Also - get people working your catalog - you can’t do it by yourself and you shouldn’t. However, don’t give too much away, don’t give away more than you need to, and try to keep as much of the rights as you can. Remember, you should be writing; so get people you trust to do the pitching, shopping your music around and promoting you (sync agents are fantastic, as you retain your rights, they take a percentage, and it is a nice first step). 

Also - unless there is a very obvious and clear benefit to granting cheap or free licenses (i.e. very prominent PR, or a true guarantee of future work) ALWAYS get paid for your work. Opportunity doesn’t buy food, and if you created something of artistic value, that someone wants access to; know that that value has a price, and do not undervalue it.

Jeanette Rehnstrom

Director at Avant Music Port (Miss Scarlet and The Duke, Saving Paradise, Virgin Media, Fáilte Ireland, Striking Out)

Article photo - How Music Sync Works: 3 Music Supervisors On How Music for TV, Film & Ads is Selected Plus Tips for Landing A Sync Deal

MusicNgear: Could you run us through an example of an artist getting their music successfully synced, what the process was and why their music was selected for that specific film/tv show/ad?  

The one that comes to mind right now, as the film is just out, is the artist Conor Ward who’s track Hope was placed in a film called Finding You starring Katherine McNamara (Maze Runner, The Stand, Arrow, Shadowhunters), Jeddiah Goodacre (Legacies, Sabrina) and the grand dame of film and theatre Vanessa Redgrave (who’s been in everything! including Atonement, Howard’s End, the list is endless). 

The placement came about via our at least twice yearly trips to LA where we meet with music supervisors, directors, editors, producers, showrunners and studios etc for a chat. One of the music supervisors was on the lookout for a track for a film she was working on which just happened to be set in Ireland. She gave us the specifics from the script, we sent her a short list of ideas, and this one track hit the spot. The process from there on can be of a variety of lengths. This one took over a year and a half to really come through. Conor is delighted with the outcome, and we’re happy too.

MusicNgear: General advice/useful things for artists to know:

Make sure not to give away any of your rights to your music, or indeed pay out any money for a sync agency, until you are fully certain that they’re kosher, and even then, make sure you have a good relationship with them where they have your interests at heart too. 

Also, remember you don’t have to just go with one agency as long as the agreement you get into is non-exclusive. However, if you want to give your chosen/trusted agency the most clout it does help to give them a good chance to be first out with the goods. Also, remember to keep your agency updated on all new music, videos, interviews, gigs etc. as anything new will bring you and the previous music to the fore again.  And finally, remember that finding sync placements can be a long game. Sometimes it happens overnight, other times it takes years for the right track to get into the right hands at the right time and for everything to go right from there on too. For every placement there are many, many people that have a say, and even if one person is all for it, someone else might have another idea in the last second. However, if you’re not in it in the first place, you can’t win either.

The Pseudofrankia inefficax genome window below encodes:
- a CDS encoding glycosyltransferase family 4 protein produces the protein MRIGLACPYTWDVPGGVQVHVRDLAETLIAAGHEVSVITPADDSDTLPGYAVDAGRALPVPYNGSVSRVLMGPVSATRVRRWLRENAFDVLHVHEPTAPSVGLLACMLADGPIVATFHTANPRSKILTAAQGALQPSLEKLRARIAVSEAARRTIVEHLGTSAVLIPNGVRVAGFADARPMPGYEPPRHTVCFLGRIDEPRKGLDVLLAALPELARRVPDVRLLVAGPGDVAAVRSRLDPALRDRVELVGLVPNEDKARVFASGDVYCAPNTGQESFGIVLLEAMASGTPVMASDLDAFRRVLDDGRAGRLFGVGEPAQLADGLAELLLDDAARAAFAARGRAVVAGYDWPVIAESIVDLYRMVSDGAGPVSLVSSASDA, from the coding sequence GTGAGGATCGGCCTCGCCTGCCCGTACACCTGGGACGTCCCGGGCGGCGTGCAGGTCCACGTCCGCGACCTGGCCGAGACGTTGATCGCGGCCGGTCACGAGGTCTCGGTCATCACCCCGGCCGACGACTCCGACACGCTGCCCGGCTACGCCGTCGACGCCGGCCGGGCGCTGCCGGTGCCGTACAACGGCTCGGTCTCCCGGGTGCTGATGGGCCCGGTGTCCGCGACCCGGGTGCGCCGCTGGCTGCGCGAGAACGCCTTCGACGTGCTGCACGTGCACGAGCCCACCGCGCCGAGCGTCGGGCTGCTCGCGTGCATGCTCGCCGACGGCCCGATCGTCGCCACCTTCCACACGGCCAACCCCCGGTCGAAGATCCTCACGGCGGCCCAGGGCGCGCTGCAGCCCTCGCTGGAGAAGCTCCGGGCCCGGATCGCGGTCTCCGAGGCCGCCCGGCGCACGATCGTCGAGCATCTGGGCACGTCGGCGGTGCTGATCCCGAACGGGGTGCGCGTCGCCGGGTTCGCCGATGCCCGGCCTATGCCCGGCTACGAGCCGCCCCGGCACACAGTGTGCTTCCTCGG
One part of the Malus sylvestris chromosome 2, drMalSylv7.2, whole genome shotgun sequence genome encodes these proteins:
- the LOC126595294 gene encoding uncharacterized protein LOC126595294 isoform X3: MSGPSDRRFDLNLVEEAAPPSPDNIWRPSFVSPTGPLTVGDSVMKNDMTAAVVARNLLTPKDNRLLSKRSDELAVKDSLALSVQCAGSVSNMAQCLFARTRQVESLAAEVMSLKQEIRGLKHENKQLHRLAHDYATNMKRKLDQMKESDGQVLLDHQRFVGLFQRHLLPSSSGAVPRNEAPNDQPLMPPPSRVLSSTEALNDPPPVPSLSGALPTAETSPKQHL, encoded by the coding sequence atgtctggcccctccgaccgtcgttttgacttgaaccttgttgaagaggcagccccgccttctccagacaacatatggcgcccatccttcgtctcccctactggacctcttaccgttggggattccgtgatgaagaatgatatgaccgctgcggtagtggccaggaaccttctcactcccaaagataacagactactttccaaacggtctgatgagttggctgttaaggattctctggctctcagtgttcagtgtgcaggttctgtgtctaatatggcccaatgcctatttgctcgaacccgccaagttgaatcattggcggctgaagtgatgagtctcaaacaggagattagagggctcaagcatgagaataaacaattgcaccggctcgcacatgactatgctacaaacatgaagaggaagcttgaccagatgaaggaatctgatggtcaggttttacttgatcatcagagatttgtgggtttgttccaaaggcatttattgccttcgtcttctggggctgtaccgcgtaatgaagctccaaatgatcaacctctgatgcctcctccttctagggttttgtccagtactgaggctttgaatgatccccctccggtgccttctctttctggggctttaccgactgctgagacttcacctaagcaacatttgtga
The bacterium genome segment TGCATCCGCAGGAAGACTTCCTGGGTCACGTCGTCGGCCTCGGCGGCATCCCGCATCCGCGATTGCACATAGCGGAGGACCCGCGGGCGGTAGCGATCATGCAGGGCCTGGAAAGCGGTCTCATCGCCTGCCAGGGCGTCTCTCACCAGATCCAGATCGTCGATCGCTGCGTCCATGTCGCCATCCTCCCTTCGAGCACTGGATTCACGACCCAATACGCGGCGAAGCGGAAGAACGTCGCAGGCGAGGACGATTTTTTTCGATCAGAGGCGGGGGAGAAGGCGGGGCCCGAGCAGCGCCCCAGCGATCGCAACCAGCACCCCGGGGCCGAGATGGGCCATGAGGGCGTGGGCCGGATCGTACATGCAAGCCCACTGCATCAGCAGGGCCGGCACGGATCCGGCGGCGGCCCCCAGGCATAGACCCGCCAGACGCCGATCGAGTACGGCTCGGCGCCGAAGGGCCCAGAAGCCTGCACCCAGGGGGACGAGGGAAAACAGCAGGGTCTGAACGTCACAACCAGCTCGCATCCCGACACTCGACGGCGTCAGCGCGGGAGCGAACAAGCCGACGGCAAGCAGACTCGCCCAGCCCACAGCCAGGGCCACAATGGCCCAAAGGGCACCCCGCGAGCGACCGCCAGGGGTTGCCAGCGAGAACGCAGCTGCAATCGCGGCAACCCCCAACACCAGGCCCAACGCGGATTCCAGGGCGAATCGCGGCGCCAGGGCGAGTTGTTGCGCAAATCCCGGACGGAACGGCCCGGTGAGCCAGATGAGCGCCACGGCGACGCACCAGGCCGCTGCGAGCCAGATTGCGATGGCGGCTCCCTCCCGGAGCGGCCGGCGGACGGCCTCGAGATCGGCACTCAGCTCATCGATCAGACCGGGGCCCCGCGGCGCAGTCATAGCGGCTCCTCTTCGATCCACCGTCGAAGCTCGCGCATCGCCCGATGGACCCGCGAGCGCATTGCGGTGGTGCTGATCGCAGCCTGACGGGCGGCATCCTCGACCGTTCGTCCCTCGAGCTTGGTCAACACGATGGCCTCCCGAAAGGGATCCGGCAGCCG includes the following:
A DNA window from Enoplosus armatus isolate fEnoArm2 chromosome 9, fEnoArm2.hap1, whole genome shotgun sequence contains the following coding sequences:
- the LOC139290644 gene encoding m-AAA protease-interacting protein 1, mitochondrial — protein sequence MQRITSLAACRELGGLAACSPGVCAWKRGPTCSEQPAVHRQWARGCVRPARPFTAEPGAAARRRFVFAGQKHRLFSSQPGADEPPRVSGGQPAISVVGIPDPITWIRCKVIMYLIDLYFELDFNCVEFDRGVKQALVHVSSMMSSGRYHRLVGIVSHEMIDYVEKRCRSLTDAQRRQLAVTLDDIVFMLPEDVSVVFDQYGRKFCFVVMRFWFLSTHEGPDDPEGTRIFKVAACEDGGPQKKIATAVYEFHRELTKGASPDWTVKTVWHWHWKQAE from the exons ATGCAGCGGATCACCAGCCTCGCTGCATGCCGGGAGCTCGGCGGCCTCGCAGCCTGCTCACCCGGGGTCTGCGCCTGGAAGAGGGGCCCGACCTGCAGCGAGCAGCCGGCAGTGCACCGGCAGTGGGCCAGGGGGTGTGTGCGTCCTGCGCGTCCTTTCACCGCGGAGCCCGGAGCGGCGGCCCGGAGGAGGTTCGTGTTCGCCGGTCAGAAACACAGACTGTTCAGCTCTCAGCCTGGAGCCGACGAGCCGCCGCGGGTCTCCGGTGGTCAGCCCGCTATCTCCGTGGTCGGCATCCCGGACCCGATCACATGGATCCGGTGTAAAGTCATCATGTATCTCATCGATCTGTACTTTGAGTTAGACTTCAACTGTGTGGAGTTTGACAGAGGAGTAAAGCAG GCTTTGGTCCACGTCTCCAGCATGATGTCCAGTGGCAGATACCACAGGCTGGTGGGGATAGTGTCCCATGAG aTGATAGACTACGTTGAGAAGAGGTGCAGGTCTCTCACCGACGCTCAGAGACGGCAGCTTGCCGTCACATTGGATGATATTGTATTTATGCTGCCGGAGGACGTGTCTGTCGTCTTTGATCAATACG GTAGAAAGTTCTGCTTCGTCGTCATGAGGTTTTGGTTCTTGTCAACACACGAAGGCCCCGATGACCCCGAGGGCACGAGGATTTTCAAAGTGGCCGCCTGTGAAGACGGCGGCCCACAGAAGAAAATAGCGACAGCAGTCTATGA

MusicNgear: As you have strong, existing relationships with brands/studios/production companies - if an artist who was part of your catalog contacted you and asked if their song could be pitched for an upcoming film/tv show /ad, would this be something that could be done? 

Definitely, we have the benefit of already being in contact with most companies, productions and significant people in the industries. In fact we welcome any suggestions from our artists as to where tracks might fit for everything from brands to TV shows, projects or directors of choice - as, although we try to keep on top of most things that are happening, there is such a plethora of brands, shows, films etc. that it is not always possible to be across it all at all times.

MusicNgear: What are you working on right now?

We’ve just got started on the coming season of the period drama Miss Scarlet and the Duke starring Kate Phillips (of Peaky Blinders, Wolf Hall, Downton Abbey fame) and Stuart Martin (Jamestown, Babylon). It should all be done and dusted by December believe it or not! The Covid period put the brakes on a lot of productions but this year has seen it all come back with a vengeance which is more than great. 

Have you ever had your music placed in a movie, TV-show or ad? If so, let us know in the comments!

About Eimear O Sullivan

Eimear Ann O Sullivan is a multi-genre music producer, audio engineer and vocalist. After receiving a Masters in Music Technology from the CIT Cork School of Music, she went on to operate as a producer under the name Blakkheart. Her releases have received critical acclaim from Ireland's biggest music publications, such as District Magazine and Nialler9, alongside receiving heavy commercial radio airplay. She currently works in Cork recording studio Flashpoint CC. Previous clients of hers include the likes of Comedy Central’s Dragony Aunt star Candy Warhol, rapper Darce and Outsider YP. (Photo credit @Fabian Boros)

Contact Eimear O Sullivan at